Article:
> the end of transaction at failure.
>
> But current implementation doesn't invoke abort callbacks, if there is
> no change on repository data at aborting transaction: e.g. "hg import"
> fails to import the first patch.
>
> So, there is no easy and certain way to know the end of transaction at
> failure.
>
> BTW, this also causes that 'txnabort' hook isn't invoked at aborting
> transaction in such case, because 'txnabort' hook invocation is
> achieved by abort callback mechanism. This may need some cleanup for
> orphan 'pretxnopen' hook assuming that one of 'txnclose' or 'txnabort'
> will be invoked subsequently.
>
> Then, please let me confirm some points below before changing around
> 'transaction._abort()' for my purpose:
>
>   - are there any usecases to expect actual changes to be rollbacked ?
>
>     In other words, does it cause problem to invoke abort callbacks
>     regardless of actual changes ?
>

Mozilla has a use case in our pushlog extension (
https://hg.mozilla.org/hgcustom/version-control-tools/file/45f5a094da62/hgext/pushlog/__init__.py#l221).
Not sure if there is anything in core. Possibly not.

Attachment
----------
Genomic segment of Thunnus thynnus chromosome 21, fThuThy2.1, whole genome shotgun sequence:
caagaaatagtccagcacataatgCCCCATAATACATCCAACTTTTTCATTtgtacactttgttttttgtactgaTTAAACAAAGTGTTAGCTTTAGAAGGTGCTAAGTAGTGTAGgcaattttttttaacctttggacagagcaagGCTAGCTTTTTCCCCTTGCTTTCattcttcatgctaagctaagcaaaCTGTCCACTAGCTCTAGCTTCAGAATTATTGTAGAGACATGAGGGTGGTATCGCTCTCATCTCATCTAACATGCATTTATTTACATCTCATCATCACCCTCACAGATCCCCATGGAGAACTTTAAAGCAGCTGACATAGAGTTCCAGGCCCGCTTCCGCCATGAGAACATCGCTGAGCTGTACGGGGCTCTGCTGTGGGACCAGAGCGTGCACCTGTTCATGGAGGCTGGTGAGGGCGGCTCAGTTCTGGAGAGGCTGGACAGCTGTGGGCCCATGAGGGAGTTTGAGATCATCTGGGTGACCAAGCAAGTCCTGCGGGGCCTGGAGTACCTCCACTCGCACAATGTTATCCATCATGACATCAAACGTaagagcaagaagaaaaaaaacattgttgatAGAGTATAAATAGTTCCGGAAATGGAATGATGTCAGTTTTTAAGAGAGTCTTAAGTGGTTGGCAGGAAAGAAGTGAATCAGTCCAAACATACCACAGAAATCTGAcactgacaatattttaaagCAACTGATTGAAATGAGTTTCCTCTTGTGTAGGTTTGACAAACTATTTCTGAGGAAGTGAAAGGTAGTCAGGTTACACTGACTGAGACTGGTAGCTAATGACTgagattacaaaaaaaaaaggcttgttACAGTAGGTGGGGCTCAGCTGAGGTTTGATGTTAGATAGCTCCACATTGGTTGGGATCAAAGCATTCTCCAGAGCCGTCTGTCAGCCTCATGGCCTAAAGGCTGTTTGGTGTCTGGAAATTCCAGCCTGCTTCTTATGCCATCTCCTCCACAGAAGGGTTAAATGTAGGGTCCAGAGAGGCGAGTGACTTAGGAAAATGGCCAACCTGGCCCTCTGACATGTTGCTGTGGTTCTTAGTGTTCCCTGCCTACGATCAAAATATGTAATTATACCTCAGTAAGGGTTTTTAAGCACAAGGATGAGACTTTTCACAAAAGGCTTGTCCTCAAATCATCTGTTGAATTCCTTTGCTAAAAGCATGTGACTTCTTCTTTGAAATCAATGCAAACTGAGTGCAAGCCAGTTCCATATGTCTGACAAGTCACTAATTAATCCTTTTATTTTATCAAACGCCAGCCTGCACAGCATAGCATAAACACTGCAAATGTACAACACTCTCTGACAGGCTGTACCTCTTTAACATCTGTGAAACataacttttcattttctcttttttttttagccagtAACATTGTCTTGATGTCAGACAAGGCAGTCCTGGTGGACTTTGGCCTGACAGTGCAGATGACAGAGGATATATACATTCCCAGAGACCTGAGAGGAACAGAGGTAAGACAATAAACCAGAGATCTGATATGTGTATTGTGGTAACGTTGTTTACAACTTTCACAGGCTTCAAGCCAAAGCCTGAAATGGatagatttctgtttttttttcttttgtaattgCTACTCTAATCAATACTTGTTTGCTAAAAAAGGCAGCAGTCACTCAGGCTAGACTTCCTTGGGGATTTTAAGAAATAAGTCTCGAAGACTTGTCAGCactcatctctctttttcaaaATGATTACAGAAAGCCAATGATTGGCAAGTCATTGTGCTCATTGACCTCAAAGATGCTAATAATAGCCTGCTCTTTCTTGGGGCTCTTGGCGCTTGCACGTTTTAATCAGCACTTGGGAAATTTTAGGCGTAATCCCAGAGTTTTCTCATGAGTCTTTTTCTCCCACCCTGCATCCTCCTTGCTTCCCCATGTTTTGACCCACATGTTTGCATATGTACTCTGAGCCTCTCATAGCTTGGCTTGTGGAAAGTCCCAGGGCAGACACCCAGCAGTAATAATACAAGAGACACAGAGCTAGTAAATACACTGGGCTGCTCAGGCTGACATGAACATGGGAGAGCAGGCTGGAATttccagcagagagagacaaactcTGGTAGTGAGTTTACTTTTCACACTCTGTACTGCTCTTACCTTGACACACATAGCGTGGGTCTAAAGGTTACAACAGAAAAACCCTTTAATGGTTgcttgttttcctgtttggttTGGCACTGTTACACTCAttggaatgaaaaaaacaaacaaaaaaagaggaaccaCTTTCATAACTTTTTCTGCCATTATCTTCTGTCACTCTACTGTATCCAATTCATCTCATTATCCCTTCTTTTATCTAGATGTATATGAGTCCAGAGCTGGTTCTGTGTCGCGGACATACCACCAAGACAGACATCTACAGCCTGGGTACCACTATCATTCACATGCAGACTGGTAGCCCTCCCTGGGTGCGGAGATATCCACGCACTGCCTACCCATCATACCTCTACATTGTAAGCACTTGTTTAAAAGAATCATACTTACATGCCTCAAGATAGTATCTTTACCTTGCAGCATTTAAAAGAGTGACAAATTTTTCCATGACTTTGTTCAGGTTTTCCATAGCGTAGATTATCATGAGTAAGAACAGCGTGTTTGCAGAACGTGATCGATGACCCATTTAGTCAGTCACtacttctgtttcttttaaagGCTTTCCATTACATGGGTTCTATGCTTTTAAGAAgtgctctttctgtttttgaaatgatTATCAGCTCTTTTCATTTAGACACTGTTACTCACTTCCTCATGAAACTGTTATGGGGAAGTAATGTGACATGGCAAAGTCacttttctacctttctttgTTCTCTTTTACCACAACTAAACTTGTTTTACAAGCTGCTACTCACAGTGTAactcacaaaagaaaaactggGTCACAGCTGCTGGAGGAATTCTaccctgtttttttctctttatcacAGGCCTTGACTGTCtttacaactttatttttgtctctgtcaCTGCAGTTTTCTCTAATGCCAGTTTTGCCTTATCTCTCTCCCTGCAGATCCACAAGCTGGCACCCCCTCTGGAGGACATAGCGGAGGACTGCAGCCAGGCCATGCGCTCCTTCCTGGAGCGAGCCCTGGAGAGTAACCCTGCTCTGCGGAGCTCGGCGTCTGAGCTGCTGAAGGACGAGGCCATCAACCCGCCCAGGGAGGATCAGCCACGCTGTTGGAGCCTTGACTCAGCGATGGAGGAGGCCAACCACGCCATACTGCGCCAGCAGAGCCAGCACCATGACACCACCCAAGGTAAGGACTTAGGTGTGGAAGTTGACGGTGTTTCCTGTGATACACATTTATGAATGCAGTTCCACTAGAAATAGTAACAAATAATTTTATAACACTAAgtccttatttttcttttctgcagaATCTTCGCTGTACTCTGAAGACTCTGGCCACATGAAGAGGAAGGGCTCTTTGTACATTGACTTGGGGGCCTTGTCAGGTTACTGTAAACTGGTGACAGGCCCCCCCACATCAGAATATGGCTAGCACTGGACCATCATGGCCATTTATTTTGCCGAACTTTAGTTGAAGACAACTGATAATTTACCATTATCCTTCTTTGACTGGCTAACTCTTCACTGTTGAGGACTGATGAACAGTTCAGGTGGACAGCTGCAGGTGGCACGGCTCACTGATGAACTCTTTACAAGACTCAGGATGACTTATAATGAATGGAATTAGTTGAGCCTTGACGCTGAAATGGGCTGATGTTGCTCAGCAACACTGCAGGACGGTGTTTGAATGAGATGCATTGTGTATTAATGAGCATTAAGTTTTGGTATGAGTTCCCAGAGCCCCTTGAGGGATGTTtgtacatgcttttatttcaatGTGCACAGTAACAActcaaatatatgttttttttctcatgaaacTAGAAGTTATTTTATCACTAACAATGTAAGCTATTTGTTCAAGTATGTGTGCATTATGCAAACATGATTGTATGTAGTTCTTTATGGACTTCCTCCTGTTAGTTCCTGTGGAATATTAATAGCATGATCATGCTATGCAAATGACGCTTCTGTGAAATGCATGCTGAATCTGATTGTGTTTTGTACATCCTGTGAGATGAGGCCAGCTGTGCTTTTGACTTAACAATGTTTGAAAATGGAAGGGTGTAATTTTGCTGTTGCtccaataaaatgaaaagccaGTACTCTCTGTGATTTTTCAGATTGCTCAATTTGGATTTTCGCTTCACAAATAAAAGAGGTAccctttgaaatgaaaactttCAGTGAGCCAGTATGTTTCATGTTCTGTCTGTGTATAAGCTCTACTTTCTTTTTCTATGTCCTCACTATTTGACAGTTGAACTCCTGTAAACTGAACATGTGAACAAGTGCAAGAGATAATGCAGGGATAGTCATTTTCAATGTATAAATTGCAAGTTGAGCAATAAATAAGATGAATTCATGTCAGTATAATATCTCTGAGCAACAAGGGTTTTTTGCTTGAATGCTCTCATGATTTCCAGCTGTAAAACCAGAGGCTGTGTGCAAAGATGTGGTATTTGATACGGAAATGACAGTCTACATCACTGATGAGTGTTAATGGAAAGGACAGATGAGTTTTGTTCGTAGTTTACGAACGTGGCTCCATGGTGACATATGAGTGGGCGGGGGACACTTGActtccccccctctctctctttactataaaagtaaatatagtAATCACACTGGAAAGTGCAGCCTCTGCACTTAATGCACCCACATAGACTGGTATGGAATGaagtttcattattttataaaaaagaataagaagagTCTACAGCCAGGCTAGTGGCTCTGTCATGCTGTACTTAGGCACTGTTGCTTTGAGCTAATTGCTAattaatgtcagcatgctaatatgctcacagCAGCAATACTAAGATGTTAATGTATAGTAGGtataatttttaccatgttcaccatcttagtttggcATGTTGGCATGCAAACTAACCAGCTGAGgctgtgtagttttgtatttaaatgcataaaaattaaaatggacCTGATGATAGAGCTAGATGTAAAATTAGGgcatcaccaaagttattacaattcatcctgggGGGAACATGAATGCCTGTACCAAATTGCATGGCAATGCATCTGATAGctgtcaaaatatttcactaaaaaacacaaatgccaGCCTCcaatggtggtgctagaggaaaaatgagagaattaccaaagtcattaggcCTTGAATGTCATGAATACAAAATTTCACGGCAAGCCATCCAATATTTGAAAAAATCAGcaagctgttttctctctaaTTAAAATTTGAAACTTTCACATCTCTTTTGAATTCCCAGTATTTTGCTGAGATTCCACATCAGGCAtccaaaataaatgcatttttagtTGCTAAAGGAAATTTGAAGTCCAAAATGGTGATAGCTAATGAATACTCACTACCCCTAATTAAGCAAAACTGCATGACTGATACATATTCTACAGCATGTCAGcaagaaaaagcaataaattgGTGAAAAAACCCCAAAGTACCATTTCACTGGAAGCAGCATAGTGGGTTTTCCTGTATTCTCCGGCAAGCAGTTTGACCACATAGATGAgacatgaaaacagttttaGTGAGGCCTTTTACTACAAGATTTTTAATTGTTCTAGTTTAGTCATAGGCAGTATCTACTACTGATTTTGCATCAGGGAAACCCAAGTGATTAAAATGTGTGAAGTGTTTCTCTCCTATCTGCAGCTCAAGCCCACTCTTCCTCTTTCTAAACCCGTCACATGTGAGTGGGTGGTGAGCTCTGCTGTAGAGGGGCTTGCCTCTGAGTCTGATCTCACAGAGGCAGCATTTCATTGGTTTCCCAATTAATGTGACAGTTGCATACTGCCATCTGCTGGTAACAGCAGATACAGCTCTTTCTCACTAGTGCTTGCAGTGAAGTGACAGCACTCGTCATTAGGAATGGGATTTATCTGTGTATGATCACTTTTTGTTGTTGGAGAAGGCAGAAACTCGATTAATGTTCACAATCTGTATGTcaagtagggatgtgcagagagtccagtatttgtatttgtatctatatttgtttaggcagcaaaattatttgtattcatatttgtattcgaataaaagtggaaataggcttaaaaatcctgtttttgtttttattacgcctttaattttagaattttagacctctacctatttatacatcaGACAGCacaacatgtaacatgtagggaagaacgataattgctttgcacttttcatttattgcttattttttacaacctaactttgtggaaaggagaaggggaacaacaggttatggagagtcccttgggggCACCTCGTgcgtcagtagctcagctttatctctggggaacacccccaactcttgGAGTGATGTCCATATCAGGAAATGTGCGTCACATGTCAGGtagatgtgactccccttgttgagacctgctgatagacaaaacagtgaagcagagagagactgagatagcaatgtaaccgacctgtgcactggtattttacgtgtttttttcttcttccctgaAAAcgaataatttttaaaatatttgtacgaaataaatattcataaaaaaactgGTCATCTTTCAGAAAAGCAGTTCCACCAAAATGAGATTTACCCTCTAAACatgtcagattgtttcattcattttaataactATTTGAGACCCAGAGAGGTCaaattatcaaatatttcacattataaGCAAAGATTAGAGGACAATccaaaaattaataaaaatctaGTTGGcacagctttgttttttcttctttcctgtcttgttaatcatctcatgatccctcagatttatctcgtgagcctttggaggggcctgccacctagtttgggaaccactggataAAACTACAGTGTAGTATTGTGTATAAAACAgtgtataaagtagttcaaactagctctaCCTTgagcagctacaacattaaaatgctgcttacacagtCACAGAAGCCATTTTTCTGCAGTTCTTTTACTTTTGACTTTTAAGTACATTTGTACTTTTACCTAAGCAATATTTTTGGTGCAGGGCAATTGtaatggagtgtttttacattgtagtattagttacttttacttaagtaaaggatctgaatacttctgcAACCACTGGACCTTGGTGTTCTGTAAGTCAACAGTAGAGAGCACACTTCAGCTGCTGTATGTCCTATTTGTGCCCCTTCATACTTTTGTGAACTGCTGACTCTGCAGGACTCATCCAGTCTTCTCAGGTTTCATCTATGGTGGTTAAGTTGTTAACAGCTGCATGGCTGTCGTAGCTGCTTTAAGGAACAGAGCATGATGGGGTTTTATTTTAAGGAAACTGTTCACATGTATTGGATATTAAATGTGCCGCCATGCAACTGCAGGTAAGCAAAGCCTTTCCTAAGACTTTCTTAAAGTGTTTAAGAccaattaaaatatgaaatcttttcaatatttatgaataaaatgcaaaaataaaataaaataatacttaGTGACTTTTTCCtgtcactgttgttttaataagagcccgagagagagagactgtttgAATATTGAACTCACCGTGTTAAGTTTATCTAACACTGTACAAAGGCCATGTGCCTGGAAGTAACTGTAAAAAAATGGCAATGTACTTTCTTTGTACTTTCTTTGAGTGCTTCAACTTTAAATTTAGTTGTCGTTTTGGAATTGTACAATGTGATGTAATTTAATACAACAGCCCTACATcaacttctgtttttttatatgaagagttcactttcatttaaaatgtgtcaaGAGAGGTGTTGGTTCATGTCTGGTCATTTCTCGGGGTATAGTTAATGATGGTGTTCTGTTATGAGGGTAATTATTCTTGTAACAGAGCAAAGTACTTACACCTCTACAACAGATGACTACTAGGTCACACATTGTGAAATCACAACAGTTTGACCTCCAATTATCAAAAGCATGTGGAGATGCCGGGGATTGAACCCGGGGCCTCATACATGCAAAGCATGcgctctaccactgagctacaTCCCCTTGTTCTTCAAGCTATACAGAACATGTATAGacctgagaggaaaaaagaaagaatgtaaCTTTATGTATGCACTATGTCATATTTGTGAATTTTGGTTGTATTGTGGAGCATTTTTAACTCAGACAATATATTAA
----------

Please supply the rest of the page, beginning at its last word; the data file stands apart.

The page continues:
>
>   - are there any usecases to refer changes to be rollbacked in abort
>     callbacks ?
>
>     In other words, does it cause problem to invoke abort callbacks
>     after rollbacking ?
>

I don't think it matters if registered rollbacks are called before or after
core rollbacks. But, I think it is important that the "rollback completed"
message is printed after all rollbacks are performed. Otherwise, you could
see weird output. e.g.

  adding changesets
  adding manifests
  adding file changes
  added 1 changesets with 1 changes to 1 files
  transaction abort!
  rollback completed
  rolling back message from extension


>     BTW, 'txnabort' hooks are invoked without 'pending', and it means
>     that such changes should be invisible to 'txnabort' hooks, doesn't
>     it ? > Pierre-Yves
>
>     Then, IMHO, such changes should be invisible to abort callbacks,
>     too.
>
> Maybe, should I introduce another callback to know the end of
> transaction (regardless of the result of it, or only at failure) ?
>

I think that would be a nice addition to the API and would round out the
callback support nicely. This could be used for better forensic logging,
for example.
Pierre-Yves David - July 11, 2015, 7:47 p.m.
On 07/11/2015 11:31 AM, FUJIWARA Katsunori wrote:
> At Tue, 06 Jan 2015 22:00:18 -0800,
> Gregory Szorc wrote:
>>
>> # HG changeset patch